Too much, too little, or just right? Ways explanations impact end users' mental models

Kulesza, T., Stumpf, S., Burnett, M., Yang, S., Kwan, I. & Wong, W-K (2013). Too much, too little, or just right? Ways explanations impact end users' mental models. Proceedings of IEEE Symposium on Visual Languages and Human-Centric Computing, VL/HCC, pp. 3-10. doi: 10.1109/VLHCC.2013.6645235

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Abstract

Research is emerging on how end users can correct mistakes their intelligent agents make, but before users can correctly "debug" an intelligent agent, they need some degree of understanding of how it works. In this paper we consider ways intelligent agents should explain themselves to end users, especially focusing on how the soundness and completeness of the explanations impacts the fidelity of end users' mental models. Our findings suggest that completeness is more important than soundness: increasing completeness via certain information types helped participants' mental models and, surprisingly, their perception of the cost/benefit tradeoff of attending to the explanations. We also found that oversimplification, as per many commercial agents, can be a problem: when soundness was very low, participants experienced more mental demand and lost trust in the explanations, thereby reducing the likelihood that users will pay attention to such explanations at all.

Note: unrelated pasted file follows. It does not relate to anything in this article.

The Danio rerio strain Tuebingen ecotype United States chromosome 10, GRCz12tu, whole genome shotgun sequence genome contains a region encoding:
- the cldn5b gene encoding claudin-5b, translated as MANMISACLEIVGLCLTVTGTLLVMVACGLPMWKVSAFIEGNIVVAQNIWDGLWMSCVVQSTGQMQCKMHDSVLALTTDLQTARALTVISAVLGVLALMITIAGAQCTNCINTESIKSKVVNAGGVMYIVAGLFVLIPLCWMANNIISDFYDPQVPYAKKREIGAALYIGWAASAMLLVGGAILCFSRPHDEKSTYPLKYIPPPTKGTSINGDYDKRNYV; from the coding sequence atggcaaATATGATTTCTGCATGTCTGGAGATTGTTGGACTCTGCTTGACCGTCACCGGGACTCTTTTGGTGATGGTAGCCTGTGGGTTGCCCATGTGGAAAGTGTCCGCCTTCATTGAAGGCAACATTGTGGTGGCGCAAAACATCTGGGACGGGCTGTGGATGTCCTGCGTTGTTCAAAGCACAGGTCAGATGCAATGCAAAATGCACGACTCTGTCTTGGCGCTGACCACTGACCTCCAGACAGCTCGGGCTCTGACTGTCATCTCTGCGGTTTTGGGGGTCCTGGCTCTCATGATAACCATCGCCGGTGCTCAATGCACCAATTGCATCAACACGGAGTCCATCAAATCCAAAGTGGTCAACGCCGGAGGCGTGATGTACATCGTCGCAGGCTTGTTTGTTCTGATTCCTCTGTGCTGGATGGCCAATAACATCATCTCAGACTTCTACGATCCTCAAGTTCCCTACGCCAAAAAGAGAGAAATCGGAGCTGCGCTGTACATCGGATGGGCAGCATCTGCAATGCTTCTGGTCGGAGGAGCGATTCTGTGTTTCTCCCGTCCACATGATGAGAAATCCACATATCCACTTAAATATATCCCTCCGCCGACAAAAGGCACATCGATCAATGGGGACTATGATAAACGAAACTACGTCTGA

Item Type: Article
Additional Information: © 2013 IEEE. Personal use of this material is permitted. Permission from IEEE must be obtained for all other uses, in any current or future media, including reprinting/republishing this material for advertising or promotional purposes, creating new collective works, for resale or redistribution to servers or lists, or reuse of any copyrighted component of this work in other works.
Uncontrolled Keywords: mental models; explanations; end-user debugging; recommender systems; intelligent agents
Subjects: Q Science > QA Mathematics > QA75 Electronic computers. Computer science
Divisions: School of Informatics > Department of Computing
URI: http://openaccess.city.ac.uk/id/eprint/6344

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